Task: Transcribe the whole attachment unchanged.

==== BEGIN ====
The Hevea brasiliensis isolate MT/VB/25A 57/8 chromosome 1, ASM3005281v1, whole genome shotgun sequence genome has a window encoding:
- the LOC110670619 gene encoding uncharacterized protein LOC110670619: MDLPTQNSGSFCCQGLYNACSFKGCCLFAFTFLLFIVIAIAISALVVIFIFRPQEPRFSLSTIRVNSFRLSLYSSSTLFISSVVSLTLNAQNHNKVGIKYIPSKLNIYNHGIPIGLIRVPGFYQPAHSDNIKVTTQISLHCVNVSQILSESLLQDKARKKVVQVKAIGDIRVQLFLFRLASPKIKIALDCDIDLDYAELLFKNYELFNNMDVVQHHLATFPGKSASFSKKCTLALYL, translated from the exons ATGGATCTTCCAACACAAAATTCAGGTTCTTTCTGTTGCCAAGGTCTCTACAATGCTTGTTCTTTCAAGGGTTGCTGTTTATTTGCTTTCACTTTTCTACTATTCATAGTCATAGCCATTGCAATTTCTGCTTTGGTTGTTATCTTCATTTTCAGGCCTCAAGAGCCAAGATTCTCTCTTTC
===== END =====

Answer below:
The Hevea brasiliensis isolate MT/VB/25A 57/8 chromosome 1, ASM3005281v1, whole genome shotgun sequence genome has a window encoding:
- the LOC110670619 gene encoding uncharacterized protein LOC110670619: MDLPTQNSGSFCCQGLYNACSFKGCCLFAFTFLLFIVIAIAISALVVIFIFRPQEPRFSLSTIRVNSFRLSLYSSSTLFISSVVSLTLNAQNHNKVGIKYIPSKLNIYNHGIPIGLIRVPGFYQPAHSDNIKVTTQISLHCVNVSQILSESLLQDKARKKVVQVKAIGDIRVQLFLFRLASPKIKIALDCDIDLDYAELLFKNYELFNNMDVVQHHLATFPGKSASFSKKCTLALYL, translated from the exons ATGGATCTTCCAACACAAAATTCAGGTTCTTTCTGTTGCCAAGGTCTCTACAATGCTTGTTCTTTCAAGGGTTGCTGTTTATTTGCTTTCACTTTTCTACTATTCATAGTCATAGCCATTGCAATTTCTGCTTTGGTTGTTATCTTCATTTTCAGGCCTCAAGAGCCAAGATTCTCTCTTTC